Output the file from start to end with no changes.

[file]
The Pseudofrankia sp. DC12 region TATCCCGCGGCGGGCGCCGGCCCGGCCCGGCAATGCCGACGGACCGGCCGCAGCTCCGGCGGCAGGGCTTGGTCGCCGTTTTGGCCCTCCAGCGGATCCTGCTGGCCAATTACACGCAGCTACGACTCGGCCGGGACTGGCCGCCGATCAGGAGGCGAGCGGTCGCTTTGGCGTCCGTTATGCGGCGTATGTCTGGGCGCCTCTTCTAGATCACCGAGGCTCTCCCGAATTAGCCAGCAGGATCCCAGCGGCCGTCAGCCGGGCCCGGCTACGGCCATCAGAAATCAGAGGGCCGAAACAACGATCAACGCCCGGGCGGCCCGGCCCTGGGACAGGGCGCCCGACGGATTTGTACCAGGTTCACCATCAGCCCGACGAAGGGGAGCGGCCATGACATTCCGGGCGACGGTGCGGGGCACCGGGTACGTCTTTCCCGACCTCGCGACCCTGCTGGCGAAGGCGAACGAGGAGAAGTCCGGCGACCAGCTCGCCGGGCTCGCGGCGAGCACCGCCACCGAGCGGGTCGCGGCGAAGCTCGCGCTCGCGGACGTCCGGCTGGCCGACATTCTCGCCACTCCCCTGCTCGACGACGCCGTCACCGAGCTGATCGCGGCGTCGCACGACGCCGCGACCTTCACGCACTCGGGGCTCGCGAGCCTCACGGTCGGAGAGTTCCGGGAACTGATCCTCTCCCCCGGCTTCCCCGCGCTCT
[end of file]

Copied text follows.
The Pseudofrankia sp. DC12 region TATCCCGCGGCGGGCGCCGGCCCGGCCCGGCAATGCCGACGGACCGGCCGCAGCTCCGGCGGCAGGGCTTGGTCGCCGTTTTGGCCCTCCAGCGGATCCTGCTGGCCAATTACACGCAGCTACGACTCGGCCGGGACTGGCCGCCGATCAGGAGGCGAGCGGTCGCTTTGGCGTCCGTTATGCGGCGTATGTCTGGGCGCCTCTTCTAGATCACCGAGGCTCTCCCGAATTAGCCAGCAGGATCCCAGCGGCCGTCAGCCGGGCCCGGCTACGGCCATCAGAAATCAGAGGGCCGAAACAACGATCAACGCCCGGGCGGCCCGGCCCTGGGACAGGGCGCCCGACGGATTTGTACCAGGTTCACCATCAGCCCGACGAAGGGGAGCGGCCATGACATTCCGGGCGACGGTGCGGGGCACCGGGTACGTCTTTCCCGACCTCGCGACCCTGCTGGCGAAGGCGAACGAGGAGAAGTCCGGCGACCAGCTCGCCGGGCTCGCGGCGAGCACCGCCACCGAGCGGGTCGCGGCGAAGCTCGCGCTCGCGGACGTCCGGCTGGCCGACATTCTCGCCACTCCCCTGCTCGACGACGCCGTCACCGAGCTGATCGCGGCGTCGCACGACGCCGCGACCTTCACGCACTCGGGGCTCGCGAGCCTCACGGTCGGAGAGTTCCGGGAACTGATCCTCTCCCCCGGCTTCCCCGCGCTCT